Free Mace


Please introduce your band

We are a trio from Jacksonville, FL with a unique style that mixes reggae, indie and surf punk to make our own sound.

Tell us about your line-up

Mason Staub is the singer/guitarist/ producer of Free Mace. The rest of the band's line-up has an alternating drummer and bass player. Mason Staub started off in the pop-punk/screamo scene as a multi-instrumentalist, diving into reggae and ska-punk. Playing in various genres and groups since 13 years old, Mason (now 24) writes and produces a plethora of genres for himself as well as other artists.

How did the band meet?

Free Mace's line-up has had many changes through the years and will continue to change. It started out as me playing solo acoustic, then was a duo, later becoming a trio. What led me to take it seriously was knowing that the Free Mace sound is different and hard to replicate. The line-up is constantly changing, so the sound is always evolving.

What's the story behind your band name?

Free Mace came about when I was in high school and started as my Instagram handle in 10th grade. It later developed into my nickname and I went by that for years before the music was official.

Tell us about your influences!

My influences are my life experiences, my home state of Florida and all the crazy things in it, Dance Gavin Dance, From First to Last, Chon, Bad Brains, Steel Pulse, etc. I draw influence from just about every style of music, except country and bluegrass. I enjoy music being played fast, loud, and with attitude.

Could you describe your approach to songwriting?

My creative process is always changing and is very sporadic. It mostly consists of what emotion I'm feeling right when I'm creating/producing. Sometimes it can be boredom or being under the influence, but I strive to write things with many layers that require you to critically think and analyze the words, metaphors, the rhythms, etc.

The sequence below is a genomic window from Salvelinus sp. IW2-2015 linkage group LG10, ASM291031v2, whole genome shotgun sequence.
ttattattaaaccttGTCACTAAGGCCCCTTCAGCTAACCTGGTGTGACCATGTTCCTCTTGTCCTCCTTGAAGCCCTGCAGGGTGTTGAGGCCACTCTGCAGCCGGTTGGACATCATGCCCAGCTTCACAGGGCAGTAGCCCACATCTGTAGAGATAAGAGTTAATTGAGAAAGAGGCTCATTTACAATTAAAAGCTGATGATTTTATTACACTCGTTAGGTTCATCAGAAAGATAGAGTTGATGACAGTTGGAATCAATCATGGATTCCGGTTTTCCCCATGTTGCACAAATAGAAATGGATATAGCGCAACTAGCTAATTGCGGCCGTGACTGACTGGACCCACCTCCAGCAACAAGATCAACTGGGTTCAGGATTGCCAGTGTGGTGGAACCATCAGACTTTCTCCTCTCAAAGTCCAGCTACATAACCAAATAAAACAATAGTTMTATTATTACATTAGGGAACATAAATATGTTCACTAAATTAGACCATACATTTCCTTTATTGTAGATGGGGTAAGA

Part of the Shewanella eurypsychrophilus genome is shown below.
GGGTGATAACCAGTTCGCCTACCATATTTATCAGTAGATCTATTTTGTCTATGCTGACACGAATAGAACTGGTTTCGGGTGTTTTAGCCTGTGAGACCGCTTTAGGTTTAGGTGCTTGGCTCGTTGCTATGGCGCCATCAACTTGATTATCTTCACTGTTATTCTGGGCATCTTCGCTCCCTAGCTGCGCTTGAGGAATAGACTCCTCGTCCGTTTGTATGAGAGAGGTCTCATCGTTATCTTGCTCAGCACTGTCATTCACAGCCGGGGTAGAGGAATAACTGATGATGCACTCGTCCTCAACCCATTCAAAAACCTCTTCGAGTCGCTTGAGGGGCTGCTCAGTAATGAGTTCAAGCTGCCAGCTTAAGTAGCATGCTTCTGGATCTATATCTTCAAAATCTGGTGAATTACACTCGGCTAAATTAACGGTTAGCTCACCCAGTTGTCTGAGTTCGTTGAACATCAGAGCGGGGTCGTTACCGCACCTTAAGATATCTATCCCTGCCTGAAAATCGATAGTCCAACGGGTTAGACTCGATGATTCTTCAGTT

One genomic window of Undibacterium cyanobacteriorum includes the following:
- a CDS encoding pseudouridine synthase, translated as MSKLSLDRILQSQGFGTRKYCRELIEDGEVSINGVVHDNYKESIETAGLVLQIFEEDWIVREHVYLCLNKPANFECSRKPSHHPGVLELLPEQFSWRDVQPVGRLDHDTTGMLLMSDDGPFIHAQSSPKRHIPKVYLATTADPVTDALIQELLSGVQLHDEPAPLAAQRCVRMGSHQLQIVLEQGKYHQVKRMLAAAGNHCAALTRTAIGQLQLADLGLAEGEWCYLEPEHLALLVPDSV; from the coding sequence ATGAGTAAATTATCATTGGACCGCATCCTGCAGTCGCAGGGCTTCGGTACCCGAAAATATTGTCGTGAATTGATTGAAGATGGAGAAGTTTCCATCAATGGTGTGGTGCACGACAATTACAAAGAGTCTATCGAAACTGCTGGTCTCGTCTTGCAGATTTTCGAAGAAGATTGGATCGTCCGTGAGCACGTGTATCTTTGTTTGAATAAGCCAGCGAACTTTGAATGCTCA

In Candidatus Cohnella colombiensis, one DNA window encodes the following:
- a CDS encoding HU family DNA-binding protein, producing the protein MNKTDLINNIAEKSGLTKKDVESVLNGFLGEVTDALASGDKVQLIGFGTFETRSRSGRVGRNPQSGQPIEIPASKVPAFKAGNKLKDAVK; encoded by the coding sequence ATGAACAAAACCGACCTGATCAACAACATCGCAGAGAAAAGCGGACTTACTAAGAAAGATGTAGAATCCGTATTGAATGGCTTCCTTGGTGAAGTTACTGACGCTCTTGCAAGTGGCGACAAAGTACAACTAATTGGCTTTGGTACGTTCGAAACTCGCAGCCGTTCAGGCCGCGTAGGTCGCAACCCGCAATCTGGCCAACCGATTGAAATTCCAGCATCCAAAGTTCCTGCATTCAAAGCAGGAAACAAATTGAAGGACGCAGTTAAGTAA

Describe your band's first big break

I'd say our first big break was when we dropped our debut self-titled EP. It definitely gained traction and opened us up to playing more shows and festivals, getting articles written up, and fans listening to our music. I never wanted to be a part of a conformed scene, I wanted to bring fresh jams and break away from the idea of a "music scene" by collaborating and performing with all types of music.

Tell us about some of your most memorable gigs - both good and bad!

All of our most memorable gigs are always when we interact with fans. If it's over passing a doobie or drinking some brews, we always meet rad people at our concerts and I really dig the energy and the positive vibes. Some of the worst ones were in the early days of Free Mace. I started playing as a solo act for Free Mace because I didn't know anyone to fill the open spots. Not that they were bad shows by any means, they just weren't the full Free Mace experience consisting of a high energy show with guitar solos behind the head.


What advice do you have to those who want to start a band?

If you're thinking of starting a band, it's already established based on manifesting that thought. Playing in a band is very rewarding and allows you to grow in ways as a musician that you wouldn't be able to otherwise. The biggest bit would be to not always make bands with your homies. Your friends are your friends, but if they're in your band they become your co-workers, and it is a whole different relationship consisting of many obstacles. Starting a band is the easy part, maintaining a band is a bit more complicated.

What are some of the challenges you face being in a band?

I would say our biggest challenge is the lack of community. Many artists are driven by this ego that they are too good for anyone. Once you drop that ego, you will be opened up to new opportunities because you realize everyone is doing the same thing you are, just a bit different. Collaboration is what unifies the music scene.

What does it take to be successful as a band?